A CT scan of Catherine's brain told it all: She had a tumour the size of an orange.
"It took up a quarter of my brain," she told me when I visited her in Winnipeg in August.
Brain tumours are like the evil mischief maker who approaches the carefully prepared table for 12 – all those perfect pieces of china, crystal goblets and flatware in place – and upends it all.
Because the cancer was perilously close to her speech centre, Catherine had to have awake surgery, so the neurosurgeon performing the craniotomy would know if he was damaging his patient's ability to speak.
Catherine was flabbergasted by the diagnosis. And yet, when the neurosurgeon told her she'd have to be awake during surgery, the nurse in her had a one-word reaction: "Cool!"
The brain tumour turned out to be an anaplastic astrocytoma. As is, the cancer is not as malignant as the GBM that took Gord Downie, but it's bad enough. With standard treatment, the median survival for adults with an anaplastic astrocytoma is approximately two-to-three years. The punch in the gut is that anaplastic astrocytoma has a strong tendency to progress to GBM. The pace of progression is variable, but studies suggest a mean time interval of approximately two years for progression.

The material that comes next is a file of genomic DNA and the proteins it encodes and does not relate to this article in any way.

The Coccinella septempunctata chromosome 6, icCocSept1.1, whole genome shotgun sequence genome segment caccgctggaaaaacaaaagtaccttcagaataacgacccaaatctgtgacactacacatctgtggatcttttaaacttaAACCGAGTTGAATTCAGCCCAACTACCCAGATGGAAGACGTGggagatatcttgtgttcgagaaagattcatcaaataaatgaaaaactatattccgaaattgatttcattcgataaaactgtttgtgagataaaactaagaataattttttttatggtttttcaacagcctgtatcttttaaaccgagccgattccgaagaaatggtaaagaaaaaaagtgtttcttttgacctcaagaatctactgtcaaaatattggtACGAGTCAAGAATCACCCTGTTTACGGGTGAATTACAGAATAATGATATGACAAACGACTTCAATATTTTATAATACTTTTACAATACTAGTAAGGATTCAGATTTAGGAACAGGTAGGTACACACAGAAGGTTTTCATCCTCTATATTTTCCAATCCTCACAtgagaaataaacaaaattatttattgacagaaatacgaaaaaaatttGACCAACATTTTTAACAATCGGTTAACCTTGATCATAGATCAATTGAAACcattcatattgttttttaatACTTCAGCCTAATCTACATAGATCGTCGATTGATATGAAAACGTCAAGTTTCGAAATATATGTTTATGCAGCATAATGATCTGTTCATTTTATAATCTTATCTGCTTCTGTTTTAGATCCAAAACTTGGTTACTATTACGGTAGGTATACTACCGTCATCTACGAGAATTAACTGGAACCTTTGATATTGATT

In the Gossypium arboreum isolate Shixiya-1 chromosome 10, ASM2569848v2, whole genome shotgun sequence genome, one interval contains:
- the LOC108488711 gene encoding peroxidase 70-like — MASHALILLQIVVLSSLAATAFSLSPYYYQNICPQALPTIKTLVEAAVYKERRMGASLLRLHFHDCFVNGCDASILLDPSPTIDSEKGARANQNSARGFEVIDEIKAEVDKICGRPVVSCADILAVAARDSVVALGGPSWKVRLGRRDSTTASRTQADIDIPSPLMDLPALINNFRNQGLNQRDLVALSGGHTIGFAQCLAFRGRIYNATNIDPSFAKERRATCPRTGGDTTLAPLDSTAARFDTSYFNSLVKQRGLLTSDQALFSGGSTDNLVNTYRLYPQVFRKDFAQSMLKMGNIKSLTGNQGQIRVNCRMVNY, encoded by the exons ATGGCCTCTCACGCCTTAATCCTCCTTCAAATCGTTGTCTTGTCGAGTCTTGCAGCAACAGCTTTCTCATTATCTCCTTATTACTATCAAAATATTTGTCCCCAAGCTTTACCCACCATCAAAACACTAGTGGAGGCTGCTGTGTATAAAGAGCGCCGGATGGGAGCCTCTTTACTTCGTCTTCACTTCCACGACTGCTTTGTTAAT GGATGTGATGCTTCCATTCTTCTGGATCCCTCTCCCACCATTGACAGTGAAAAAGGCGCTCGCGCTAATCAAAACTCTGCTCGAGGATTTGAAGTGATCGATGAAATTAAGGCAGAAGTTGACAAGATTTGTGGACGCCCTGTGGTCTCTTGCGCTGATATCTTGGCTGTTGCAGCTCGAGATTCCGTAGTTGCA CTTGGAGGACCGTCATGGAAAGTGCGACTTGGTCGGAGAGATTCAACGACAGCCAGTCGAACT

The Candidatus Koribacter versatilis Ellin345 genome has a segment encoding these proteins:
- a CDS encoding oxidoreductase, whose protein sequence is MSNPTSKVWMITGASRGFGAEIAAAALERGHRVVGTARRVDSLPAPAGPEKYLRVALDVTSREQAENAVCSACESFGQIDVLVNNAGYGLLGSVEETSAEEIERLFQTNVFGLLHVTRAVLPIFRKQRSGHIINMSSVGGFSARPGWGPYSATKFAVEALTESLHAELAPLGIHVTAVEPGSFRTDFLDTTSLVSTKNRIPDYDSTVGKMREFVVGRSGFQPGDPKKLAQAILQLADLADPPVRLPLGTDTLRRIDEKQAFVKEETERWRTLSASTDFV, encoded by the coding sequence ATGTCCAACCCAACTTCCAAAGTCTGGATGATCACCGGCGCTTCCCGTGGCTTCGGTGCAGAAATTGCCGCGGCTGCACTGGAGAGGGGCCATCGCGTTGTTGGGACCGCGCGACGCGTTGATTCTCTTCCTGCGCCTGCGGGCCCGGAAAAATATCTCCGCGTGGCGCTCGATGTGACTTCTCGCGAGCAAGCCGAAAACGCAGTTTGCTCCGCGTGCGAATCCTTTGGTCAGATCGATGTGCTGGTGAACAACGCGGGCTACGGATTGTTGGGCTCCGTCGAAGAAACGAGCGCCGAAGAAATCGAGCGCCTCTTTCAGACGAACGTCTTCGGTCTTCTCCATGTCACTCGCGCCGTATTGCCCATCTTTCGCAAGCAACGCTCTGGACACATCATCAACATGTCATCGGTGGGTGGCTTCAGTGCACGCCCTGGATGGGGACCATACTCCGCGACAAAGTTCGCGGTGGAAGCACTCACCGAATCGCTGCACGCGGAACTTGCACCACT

Catherine was diagnosed in 2013. It's 2017, and so far, she shows no signs of GBM.
She graduated from nursing, but the diagnosis made her rethink her career plans. She worried that the quick mind that once did mortgage calculations in her head would not be able to calculate drug dosages or the drip rate on an intravenous pump. That's nursing's loss. She would have made a wonderful and empathic colleague.
In 2014 she returned to Winnipeg, where her parents and her sister live, giving Catherine a much-needed support network.
Back in Winnipeg, she has returned to her first love: dancing. She was in Les Misérables, and then in the city's Rainbow Stage production of Mamma Mia, where I got to see her. I'm no dance critic, but her effortless steps left the rest of her ensemble in awe.